Wednesday, 9 March 2011

The Boyfriend Question

Listen--yesterday was rough. Today I want to be cheerful, cheerful I tell ya! But I am not so sure how to be cheerful about the Boyfriend Question. The Boyfriend Question usually goes something like this,

Dear Auntie Seraphic,

We know you got engaged to B.A. something like ten days after you met him in person, which frankly doesn't happen a lot, at least not to sane people in peacetime. And we know you dislike the boyfriend concept. But, listen, is having a boyfriend not usually a necessary stage between "I like you" and "Marry me"? We mean, come on.

Impatient Readers

But instead of answering that straight, I'm going to reprint a depressing little article I read in Metro yesterday on my way home from Edinburgh's Old Town:

Girls as young as 12 are posing for topless pictures for their boyfriends that end up circulating the internet as child pornography, warned the head of a paedophile protection program yesterday. A net security seminar in Sterling was told girls were inadvertently ending up on the web. Detective Chief Inspector Gordon Dawson, who headed Central Scotland Police's Operation Defender, described the internet as a huge risk for children. He said, "Boys ask their girlfriend to take pictures of herself with no top on, or he'll dump her. She does it to stay with him, but inevitably they split up. Then he's sending it around his friends over Bluetooth and, eventually, it's seen by everyone in the school'...

Say, I think there's something else that is a huge risk for children, and women, too: boyfriends like those. Have you ever noticed that sometimes your friends' boyfriends (or girlfriends--girlfriends are not off the hook here) don't really act like friends?

Having read two of the stories in the New York Times series on "Wow, aren't kids these days screwed up about sex and relationships?", I realize that it is kind of old-fashioned to be talking about boyfriends and girlfriends at all. According the NYT stories, people tend not even to pretend to have a romance going on: it's all hem-hem and deep intellectual posturing. However, I know my readership is mostly not going to get sucked into that, so I will continue to trash boy/girlfrienddom in my fuddy-duddy way.

Or maybe not... the computer ate it. Argh!!!! My Pulitzer Prize potential material is lost! Lost!

The most I have the time to rewrite right now is that from the age of 10, most girls think that it is an infallible measure of female worth to attract a boyfriend. This is stupid, but it is true.

However, you will notice that the Catechism doesn't mention boyfriends. It recognizes only two states in life: Single Life (which it calls Virginity) and Marriage. It mentions engaged people--but the most memorable bit there is that it does so to remind them that they can't have sex yet.

However, this does not stop almost all girls, no matter how young they are, from wanting to have something called "a boyfriend", which is a person quite separate from "a husband." And yet boyfriends go hand-in-hand with sexual temptation or just sexual pressure, or if not, with long periods of wondering if they are ever going to turn into husbands, or of jealousy if they talk to other girls or talk about becoming priests, or of disappointment when marriage doesn't happen.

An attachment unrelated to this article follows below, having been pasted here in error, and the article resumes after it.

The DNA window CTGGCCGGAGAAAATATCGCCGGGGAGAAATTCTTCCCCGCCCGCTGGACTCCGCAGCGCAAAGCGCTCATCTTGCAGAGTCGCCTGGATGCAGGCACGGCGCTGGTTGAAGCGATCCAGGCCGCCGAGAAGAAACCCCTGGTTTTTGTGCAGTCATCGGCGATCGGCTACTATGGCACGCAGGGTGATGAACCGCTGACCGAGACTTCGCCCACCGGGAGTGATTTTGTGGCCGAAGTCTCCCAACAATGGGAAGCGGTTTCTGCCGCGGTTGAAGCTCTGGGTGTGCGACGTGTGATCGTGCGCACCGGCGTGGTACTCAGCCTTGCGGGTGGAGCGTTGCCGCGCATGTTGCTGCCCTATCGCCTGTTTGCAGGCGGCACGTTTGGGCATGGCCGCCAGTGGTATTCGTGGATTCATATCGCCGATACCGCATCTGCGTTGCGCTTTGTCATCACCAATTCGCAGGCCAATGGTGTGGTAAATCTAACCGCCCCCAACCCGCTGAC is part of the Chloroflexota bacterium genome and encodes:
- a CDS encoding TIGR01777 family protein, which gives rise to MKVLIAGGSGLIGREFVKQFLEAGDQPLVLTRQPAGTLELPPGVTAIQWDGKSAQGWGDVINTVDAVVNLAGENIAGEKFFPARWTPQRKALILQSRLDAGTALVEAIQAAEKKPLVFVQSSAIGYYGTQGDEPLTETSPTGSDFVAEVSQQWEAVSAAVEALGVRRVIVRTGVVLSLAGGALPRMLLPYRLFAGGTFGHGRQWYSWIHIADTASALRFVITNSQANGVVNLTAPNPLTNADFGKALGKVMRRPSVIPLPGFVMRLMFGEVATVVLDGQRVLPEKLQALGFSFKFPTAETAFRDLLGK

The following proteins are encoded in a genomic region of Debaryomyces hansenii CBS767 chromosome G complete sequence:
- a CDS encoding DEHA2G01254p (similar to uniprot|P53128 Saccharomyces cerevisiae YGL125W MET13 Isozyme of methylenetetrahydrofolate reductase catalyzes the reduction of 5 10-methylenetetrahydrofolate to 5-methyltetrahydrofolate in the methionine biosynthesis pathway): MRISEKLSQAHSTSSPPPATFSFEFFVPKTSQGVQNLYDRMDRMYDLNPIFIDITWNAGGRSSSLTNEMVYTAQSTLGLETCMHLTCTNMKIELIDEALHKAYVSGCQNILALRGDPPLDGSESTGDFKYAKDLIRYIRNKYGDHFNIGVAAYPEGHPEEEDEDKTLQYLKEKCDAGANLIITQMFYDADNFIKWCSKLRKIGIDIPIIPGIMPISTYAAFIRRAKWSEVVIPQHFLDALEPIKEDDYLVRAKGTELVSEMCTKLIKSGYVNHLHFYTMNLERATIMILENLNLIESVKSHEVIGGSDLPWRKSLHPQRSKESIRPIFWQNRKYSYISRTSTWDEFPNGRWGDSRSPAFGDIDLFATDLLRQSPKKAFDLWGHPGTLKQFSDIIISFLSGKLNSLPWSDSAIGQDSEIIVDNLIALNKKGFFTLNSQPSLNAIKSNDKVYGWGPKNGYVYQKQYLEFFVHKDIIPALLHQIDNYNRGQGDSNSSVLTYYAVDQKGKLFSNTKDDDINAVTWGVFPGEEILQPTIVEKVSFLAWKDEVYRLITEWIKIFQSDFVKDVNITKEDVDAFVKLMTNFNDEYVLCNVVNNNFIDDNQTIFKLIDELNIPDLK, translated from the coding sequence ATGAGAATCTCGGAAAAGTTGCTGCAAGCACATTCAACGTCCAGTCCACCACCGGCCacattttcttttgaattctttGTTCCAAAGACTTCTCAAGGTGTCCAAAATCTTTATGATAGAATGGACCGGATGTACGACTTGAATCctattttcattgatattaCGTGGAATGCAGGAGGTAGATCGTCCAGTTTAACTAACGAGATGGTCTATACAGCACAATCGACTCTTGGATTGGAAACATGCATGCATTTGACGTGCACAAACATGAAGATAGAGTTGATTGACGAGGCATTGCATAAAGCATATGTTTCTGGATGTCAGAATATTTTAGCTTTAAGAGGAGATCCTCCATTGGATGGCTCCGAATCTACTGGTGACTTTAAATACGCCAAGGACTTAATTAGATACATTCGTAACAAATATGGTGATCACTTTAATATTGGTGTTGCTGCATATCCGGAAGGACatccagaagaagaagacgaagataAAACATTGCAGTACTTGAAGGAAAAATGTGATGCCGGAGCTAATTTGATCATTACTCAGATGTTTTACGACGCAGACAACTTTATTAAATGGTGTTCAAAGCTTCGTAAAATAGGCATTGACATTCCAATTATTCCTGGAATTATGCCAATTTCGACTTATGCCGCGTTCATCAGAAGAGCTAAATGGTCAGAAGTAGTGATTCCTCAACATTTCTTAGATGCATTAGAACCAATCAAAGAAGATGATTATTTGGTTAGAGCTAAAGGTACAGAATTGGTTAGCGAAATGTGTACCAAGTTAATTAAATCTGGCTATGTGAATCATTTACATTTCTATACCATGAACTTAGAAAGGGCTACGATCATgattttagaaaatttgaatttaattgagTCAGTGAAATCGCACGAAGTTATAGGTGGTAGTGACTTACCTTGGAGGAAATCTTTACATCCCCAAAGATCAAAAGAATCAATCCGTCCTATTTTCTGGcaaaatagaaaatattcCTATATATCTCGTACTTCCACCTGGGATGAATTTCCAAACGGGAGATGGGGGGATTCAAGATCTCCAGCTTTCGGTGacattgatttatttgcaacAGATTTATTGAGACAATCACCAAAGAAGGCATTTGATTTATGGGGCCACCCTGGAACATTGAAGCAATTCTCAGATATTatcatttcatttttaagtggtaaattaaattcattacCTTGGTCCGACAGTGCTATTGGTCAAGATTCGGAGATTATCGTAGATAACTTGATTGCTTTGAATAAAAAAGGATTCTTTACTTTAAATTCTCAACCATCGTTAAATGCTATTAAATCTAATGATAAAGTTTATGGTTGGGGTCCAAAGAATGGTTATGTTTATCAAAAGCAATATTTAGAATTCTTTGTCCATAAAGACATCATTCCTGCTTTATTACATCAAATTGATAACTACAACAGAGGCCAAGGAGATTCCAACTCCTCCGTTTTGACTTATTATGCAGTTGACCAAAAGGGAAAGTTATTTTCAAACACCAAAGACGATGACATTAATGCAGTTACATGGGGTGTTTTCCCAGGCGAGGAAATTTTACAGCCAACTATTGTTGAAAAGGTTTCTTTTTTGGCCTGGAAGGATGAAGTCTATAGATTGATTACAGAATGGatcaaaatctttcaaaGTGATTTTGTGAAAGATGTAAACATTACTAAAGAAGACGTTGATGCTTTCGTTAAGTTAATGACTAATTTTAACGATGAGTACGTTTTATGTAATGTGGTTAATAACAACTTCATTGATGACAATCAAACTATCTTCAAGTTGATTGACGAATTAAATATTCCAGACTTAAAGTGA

Sometimes boyfriends aren't even really friends. I know a guy who is marvellous to his female friends, but terrible to his girlfriends. And once one of his female friends becomes his girlfriend...! Jekyll and Hyde, baby.

And now for the concluding points I still remember:

1. An actually marriage-minded suitor is immeasurably more worthwhile than a mere boyfriend.

2. A boyfriend (or girlfriend) who acts like your husband (or wife) without wanting to be your husband (or wife) is not even your friend.

3. No adult man who hasn't asked you to marry him is worth more than a year of your undivided attention.

4. If your adult boyfriend hasn't brought up marriage after a year--a whole year--of being your boyfriend, then it is up to you to ask him when he's going to. It used to be your mother's or father's job to ask a man what his intentions are but now, alas, the embarrassing conversation is up to you.

5. "But I love him/her" is not a good excuse for criminality or putting up with criminality. Men sin by hurting women, and women sin by sucking it up. (Vice versa is also true, but not as common.) It's much harder to get divorced from someone who is whackadoodle than it is just to break up with them before marriage.

Many people, although charismatic and attractive, are too whackadoodle, nasty or immature to get married right now. And don't wail "Oh, Auntie, that's so judgmental" because at times I have been too whackadoodle, nasty and immature myself, and now I am happily married to B.A. It could be that God means Mr/Miss Sexy but Nasty/Insane to marry somebody else---many, many years from now--and for you to marry Mr/Miss Amazing Right Now.


Josie said...

3. No adult man who hasn't asked you to marry him is worth more than a year of your undivided attention.

Nope, sorry, disagree completely. There are many reasons why a serious couple who love each other might not get engaged within a year - timing, logistics, finances, emotional readiness - and the lack of engagement does not necessarily invalidate the quality of the relationship.

I do agree with your point that within a year, marriage should be discussed and both parties should have a clear idea about where the other person stands and whether marriage is in the cards. BUT, demanding an engagement within a year is not a one-size-fits-all solution, and I think those kinds of expectations, deadlines and ultimatums can be dangerous and damaging to otherwise healthy relationships.